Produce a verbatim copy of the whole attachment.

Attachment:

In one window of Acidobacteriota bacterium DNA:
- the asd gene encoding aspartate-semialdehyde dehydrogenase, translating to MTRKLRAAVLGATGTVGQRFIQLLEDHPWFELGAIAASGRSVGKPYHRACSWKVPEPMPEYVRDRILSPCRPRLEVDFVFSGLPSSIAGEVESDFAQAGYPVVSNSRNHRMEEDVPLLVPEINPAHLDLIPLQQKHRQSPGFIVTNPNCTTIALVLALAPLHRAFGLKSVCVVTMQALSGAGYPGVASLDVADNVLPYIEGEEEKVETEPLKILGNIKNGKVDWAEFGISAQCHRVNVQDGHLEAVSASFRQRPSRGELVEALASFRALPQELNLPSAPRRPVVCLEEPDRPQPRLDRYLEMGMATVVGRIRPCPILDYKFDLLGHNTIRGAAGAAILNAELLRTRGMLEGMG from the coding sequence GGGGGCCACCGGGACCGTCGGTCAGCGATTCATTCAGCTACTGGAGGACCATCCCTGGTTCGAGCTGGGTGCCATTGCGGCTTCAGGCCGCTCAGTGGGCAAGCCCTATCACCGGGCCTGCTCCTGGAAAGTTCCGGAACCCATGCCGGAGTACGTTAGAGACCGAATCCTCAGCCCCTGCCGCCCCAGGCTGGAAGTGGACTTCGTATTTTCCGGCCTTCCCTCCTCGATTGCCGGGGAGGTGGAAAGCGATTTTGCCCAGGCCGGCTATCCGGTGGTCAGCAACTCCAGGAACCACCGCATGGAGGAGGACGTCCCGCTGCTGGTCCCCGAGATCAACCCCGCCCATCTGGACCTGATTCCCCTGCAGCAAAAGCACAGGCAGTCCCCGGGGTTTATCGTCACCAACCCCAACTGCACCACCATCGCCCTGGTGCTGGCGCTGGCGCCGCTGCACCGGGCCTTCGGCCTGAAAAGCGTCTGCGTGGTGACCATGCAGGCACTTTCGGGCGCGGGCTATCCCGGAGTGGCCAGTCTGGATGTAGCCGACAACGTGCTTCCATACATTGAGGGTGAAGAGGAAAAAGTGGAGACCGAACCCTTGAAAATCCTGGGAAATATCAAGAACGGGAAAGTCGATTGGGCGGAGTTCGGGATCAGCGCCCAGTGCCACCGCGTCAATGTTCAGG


In one window of Acidobacteriota bacterium DNA:
- the asd gene encoding aspartate-semialdehyde dehydrogenase, translating to MTRKLRAAVLGATGTVGQRFIQLLEDHPWFELGAIAASGRSVGKPYHRACSWKVPEPMPEYVRDRILSPCRPRLEVDFVFSGLPSSIAGEVESDFAQAGYPVVSNSRNHRMEEDVPLLVPEINPAHLDLIPLQQKHRQSPGFIVTNPNCTTIALVLALAPLHRAFGLKSVCVVTMQALSGAGYPGVASLDVADNVLPYIEGEEEKVETEPLKILGNIKNGKVDWAEFGISAQCHRVNVQDGHLEAVSASFRQRPSRGELVEALASFRALPQELNLPSAPRRPVVCLEEPDRPQPRLDRYLEMGMATVVGRIRPCPILDYKFDLLGHNTIRGAAGAAILNAELLRTRGMLEGMG from the coding sequence GGGGGCCACCGGGACCGTCGGTCAGCGATTCATTCAGCTACTGGAGGACCATCCCTGGTTCGAGCTGGGTGCCATTGCGGCTTCAGGCCGCTCAGTGGGCAAGCCCTATCACCGGGCCTGCTCCTGGAAAGTTCCGGAACCCATGCCGGAGTACGTTAGAGACCGAATCCTCAGCCCCTGCCGCCCCAGGCTGGAAGTGGACTTCGTATTTTCCGGCCTTCCCTCCTCGATTGCCGGGGAGGTGGAAAGCGATTTTGCCCAGGCCGGCTATCCGGTGGTCAGCAACTCCAGGAACCACCGCATGGAGGAGGACGTCCCGCTGCTGGTCCCCGAGATCAACCCCGCCCATCTGGACCTGATTCCCCTGCAGCAAAAGCACAGGCAGTCCCCGGGGTTTATCGTCACCAACCCCAACTGCACCACCATCGCCCTGGTGCTGGCGCTGGCGCCGCTGCACCGGGCCTTCGGCCTGAAAAGCGTCTGCGTGGTGACCATGCAGGCACTTTCGGGCGCGGGCTATCCCGGAGTGGCCAGTCTGGATGTAGCCGACAACGTGCTTCCATACATTGAGGGTGAAGAGGAAAAAGTGGAGACCGAACCCTTGAAAATCCTGGGAAATATCAAGAACGGGAAAGTCGATTGGGCGGAGTTCGGGATCAGCGCCCAGTGCCACCGCGTCAATGTTCAGG